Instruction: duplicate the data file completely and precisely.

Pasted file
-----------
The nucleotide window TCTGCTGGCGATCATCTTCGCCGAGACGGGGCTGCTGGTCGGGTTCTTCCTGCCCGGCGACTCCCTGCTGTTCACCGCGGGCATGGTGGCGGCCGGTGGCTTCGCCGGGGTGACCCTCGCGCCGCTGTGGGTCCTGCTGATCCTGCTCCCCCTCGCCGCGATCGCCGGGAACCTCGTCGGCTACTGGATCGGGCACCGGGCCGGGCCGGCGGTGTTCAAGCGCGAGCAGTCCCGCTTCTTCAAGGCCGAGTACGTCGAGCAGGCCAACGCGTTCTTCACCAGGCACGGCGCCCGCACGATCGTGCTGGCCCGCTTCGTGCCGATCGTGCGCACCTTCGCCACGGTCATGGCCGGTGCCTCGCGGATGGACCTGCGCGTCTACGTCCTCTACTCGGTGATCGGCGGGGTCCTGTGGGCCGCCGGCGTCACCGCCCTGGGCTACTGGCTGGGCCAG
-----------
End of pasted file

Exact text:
The nucleotide window TCTGCTGGCGATCATCTTCGCCGAGACGGGGCTGCTGGTCGGGTTCTTCCTGCCCGGCGACTCCCTGCTGTTCACCGCGGGCATGGTGGCGGCCGGTGGCTTCGCCGGGGTGACCCTCGCGCCGCTGTGGGTCCTGCTGATCCTGCTCCCCCTCGCCGCGATCGCCGGGAACCTCGTCGGCTACTGGATCGGGCACCGGGCCGGGCCGGCGGTGTTCAAGCGCGAGCAGTCCCGCTTCTTCAAGGCCGAGTACGTCGAGCAGGCCAACGCGTTCTTCACCAGGCACGGCGCCCGCACGATCGTGCTGGCCCGCTTCGTGCCGATCGTGCGCACCTTCGCCACGGTCATGGCCGGTGCCTCGCGGATGGACCTGCGCGTCTACGTCCTCTACTCGGTGATCGGCGGGGTCCTGTGGGCCGCCGGCGTCACCGCCCTGGGCTACTGGCTGGGCCAG